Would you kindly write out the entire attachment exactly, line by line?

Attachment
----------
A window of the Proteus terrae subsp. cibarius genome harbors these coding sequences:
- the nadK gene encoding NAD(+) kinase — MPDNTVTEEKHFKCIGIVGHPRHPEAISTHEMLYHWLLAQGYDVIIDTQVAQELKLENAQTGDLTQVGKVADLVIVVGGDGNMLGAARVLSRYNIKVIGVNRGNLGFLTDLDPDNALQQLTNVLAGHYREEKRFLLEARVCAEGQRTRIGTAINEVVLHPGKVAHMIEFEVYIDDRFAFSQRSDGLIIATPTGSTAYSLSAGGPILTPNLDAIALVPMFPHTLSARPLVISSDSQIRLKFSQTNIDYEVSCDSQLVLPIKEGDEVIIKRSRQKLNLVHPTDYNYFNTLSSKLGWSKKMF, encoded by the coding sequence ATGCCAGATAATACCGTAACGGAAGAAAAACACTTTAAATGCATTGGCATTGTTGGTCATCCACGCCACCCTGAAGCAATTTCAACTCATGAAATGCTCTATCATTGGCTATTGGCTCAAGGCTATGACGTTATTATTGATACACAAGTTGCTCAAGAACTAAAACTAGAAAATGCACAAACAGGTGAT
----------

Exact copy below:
A window of the Proteus terrae subsp. cibarius genome harbors these coding sequences:
- the nadK gene encoding NAD(+) kinase — MPDNTVTEEKHFKCIGIVGHPRHPEAISTHEMLYHWLLAQGYDVIIDTQVAQELKLENAQTGDLTQVGKVADLVIVVGGDGNMLGAARVLSRYNIKVIGVNRGNLGFLTDLDPDNALQQLTNVLAGHYREEKRFLLEARVCAEGQRTRIGTAINEVVLHPGKVAHMIEFEVYIDDRFAFSQRSDGLIIATPTGSTAYSLSAGGPILTPNLDAIALVPMFPHTLSARPLVISSDSQIRLKFSQTNIDYEVSCDSQLVLPIKEGDEVIIKRSRQKLNLVHPTDYNYFNTLSSKLGWSKKMF, encoded by the coding sequence ATGCCAGATAATACCGTAACGGAAGAAAAACACTTTAAATGCATTGGCATTGTTGGTCATCCACGCCACCCTGAAGCAATTTCAACTCATGAAATGCTCTATCATTGGCTATTGGCTCAAGGCTATGACGTTATTATTGATACACAAGTTGCTCAAGAACTAAAACTAGAAAATGCACAAACAGGTGAT